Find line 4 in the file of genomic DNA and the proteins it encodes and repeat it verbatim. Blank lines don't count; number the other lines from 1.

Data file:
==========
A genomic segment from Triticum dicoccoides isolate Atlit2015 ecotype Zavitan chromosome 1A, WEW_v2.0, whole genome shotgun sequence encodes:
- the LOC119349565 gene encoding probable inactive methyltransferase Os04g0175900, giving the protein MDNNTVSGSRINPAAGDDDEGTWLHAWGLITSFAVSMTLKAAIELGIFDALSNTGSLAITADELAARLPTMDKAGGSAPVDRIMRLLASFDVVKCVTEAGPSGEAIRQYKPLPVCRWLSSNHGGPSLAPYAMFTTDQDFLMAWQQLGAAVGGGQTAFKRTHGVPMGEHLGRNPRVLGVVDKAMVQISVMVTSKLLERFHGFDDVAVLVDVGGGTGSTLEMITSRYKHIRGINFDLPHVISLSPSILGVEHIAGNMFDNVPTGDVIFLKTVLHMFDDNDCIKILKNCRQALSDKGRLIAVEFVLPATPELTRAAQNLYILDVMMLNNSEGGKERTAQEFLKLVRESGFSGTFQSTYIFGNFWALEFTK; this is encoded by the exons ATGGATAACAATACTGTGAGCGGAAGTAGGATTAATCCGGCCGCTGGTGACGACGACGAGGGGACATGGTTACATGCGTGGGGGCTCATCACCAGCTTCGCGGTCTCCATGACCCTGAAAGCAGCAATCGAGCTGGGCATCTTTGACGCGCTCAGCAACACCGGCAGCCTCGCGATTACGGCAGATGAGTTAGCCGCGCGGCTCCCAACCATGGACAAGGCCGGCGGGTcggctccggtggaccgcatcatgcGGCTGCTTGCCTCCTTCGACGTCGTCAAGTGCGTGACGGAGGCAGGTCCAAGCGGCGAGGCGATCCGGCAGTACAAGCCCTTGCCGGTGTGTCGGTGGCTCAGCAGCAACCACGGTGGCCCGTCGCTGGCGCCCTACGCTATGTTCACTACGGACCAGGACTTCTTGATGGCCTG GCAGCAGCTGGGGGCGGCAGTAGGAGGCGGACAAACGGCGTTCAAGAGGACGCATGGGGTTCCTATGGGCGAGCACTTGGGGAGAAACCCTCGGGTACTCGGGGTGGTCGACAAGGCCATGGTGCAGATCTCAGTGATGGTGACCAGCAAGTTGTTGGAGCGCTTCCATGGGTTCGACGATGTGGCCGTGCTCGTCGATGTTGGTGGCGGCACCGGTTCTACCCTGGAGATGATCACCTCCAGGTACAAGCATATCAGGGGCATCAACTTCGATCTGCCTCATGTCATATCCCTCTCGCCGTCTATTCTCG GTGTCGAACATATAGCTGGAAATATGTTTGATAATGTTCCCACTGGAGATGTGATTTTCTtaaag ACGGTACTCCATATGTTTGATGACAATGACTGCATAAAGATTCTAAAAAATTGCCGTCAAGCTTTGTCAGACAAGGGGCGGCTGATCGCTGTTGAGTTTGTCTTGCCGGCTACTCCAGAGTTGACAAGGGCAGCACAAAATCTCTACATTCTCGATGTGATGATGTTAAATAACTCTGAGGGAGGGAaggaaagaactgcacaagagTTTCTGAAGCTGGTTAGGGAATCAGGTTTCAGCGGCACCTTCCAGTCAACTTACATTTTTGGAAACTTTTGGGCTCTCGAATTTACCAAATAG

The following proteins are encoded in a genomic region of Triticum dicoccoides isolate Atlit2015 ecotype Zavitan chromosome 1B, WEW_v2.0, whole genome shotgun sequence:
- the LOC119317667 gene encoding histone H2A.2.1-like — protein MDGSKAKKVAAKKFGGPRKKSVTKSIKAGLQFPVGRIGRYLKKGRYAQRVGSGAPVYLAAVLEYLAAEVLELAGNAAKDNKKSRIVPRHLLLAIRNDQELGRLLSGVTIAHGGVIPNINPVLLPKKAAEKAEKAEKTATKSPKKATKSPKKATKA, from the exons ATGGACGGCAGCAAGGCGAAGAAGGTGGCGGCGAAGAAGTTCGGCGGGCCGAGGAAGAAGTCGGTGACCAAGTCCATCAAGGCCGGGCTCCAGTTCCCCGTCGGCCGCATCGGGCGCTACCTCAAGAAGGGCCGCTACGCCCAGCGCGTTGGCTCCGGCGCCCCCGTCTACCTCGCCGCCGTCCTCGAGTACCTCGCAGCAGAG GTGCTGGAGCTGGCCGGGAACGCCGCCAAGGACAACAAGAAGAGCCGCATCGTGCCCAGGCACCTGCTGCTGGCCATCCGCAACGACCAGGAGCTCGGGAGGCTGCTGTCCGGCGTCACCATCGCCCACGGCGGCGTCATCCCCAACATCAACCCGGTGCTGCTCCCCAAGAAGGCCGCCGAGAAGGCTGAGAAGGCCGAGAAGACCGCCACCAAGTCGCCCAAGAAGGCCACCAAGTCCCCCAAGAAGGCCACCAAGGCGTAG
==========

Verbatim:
- the LOC119317667 gene encoding histone H2A.2.1-like — protein MDGSKAKKVAAKKFGGPRKKSVTKSIKAGLQFPVGRIGRYLKKGRYAQRVGSGAPVYLAAVLEYLAAEVLELAGNAAKDNKKSRIVPRHLLLAIRNDQELGRLLSGVTIAHGGVIPNINPVLLPKKAAEKAEKAEKTATKSPKKATKSPKKATKA, from the exons ATGGACGGCAGCAAGGCGAAGAAGGTGGCGGCGAAGAAGTTCGGCGGGCCGAGGAAGAAGTCGGTGACCAAGTCCATCAAGGCCGGGCTCCAGTTCCCCGTCGGCCGCATCGGGCGCTACCTCAAGAAGGGCCGCTACGCCCAGCGCGTTGGCTCCGGCGCCCCCGTCTACCTCGCCGCCGTCCTCGAGTACCTCGCAGCAGAG GTGCTGGAGCTGGCCGGGAACGCCGCCAAGGACAACAAGAAGAGCCGCATCGTGCCCAGGCACCTGCTGCTGGCCATCCGCAACGACCAGGAGCTCGGGAGGCTGCTGTCCGGCGTCACCATCGCCCACGGCGGCGTCATCCCCAACATCAACCCGGTGCTGCTCCCCAAGAAGGCCGCCGAGAAGGCTGAGAAGGCCGAGAAGACCGCCACCAAGTCGCCCAAGAAGGCCACCAAGTCCCCCAAGAAGGCCACCAAGGCGTAG